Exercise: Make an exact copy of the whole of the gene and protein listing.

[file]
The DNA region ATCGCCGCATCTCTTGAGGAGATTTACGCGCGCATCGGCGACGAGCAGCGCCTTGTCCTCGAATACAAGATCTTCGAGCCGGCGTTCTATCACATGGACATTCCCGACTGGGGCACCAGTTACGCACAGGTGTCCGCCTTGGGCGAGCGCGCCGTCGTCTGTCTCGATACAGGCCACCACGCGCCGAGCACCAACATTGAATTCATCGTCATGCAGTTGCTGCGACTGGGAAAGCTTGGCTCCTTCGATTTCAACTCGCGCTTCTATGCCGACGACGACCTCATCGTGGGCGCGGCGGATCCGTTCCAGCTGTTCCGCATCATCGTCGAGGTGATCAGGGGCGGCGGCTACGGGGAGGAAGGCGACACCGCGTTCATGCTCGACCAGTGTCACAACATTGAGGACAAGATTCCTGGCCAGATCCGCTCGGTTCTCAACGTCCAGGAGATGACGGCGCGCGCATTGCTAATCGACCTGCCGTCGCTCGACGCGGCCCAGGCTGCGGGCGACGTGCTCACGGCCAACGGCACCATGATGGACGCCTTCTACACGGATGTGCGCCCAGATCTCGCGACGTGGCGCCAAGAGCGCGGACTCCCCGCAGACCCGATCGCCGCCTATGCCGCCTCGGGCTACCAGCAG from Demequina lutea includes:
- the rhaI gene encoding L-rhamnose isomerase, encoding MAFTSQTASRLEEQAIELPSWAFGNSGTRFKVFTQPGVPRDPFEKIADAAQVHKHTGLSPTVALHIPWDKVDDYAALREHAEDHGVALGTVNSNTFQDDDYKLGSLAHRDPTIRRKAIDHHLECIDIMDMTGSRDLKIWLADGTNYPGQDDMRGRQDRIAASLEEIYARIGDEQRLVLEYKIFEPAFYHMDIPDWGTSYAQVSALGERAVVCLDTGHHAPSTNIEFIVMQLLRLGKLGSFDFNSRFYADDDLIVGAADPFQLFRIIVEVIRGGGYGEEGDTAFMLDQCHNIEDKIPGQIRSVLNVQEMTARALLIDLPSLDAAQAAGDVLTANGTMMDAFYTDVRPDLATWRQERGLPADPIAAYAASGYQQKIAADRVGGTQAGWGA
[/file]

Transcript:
The DNA region ATCGCCGCATCTCTTGAGGAGATTTACGCGCGCATCGGCGACGAGCAGCGCCTTGTCCTCGAATACAAGATCTTCGAGCCGGCGTTCTATCACATGGACATTCCCGACTGGGGCACCAGTTACGCACAGGTGTCCGCCTTGGGCGAGCGCGCCGTCGTCTGTCTCGATACAGGCCACCACGCGCCGAGCACCAACATTGAATTCATCGTCATGCAGTTGCTGCGACTGGGAAAGCTTGGCTCCTTCGATTTCAACTCGCGCTTCTATGCCGACGACGACCTCATCGTGGGCGCGGCGGATCCGTTCCAGCTGTTCCGCATCATCGTCGAGGTGATCAGGGGCGGCGGCTACGGGGAGGAAGGCGACACCGCGTTCATGCTCGACCAGTGTCACAACATTGAGGACAAGATTCCTGGCCAGATCCGCTCGGTTCTCAACGTCCAGGAGATGACGGCGCGCGCATTGCTAATCGACCTGCCGTCGCTCGACGCGGCCCAGGCTGCGGGCGACGTGCTCACGGCCAACGGCACCATGATGGACGCCTTCTACACGGATGTGCGCCCAGATCTCGCGACGTGGCGCCAAGAGCGCGGACTCCCCGCAGACCCGATCGCCGCCTATGCCGCCTCGGGCTACCAGCAG from Demequina lutea includes:
- the rhaI gene encoding L-rhamnose isomerase, encoding MAFTSQTASRLEEQAIELPSWAFGNSGTRFKVFTQPGVPRDPFEKIADAAQVHKHTGLSPTVALHIPWDKVDDYAALREHAEDHGVALGTVNSNTFQDDDYKLGSLAHRDPTIRRKAIDHHLECIDIMDMTGSRDLKIWLADGTNYPGQDDMRGRQDRIAASLEEIYARIGDEQRLVLEYKIFEPAFYHMDIPDWGTSYAQVSALGERAVVCLDTGHHAPSTNIEFIVMQLLRLGKLGSFDFNSRFYADDDLIVGAADPFQLFRIIVEVIRGGGYGEEGDTAFMLDQCHNIEDKIPGQIRSVLNVQEMTARALLIDLPSLDAAQAAGDVLTANGTMMDAFYTDVRPDLATWRQERGLPADPIAAYAASGYQQKIAADRVGGTQAGWGA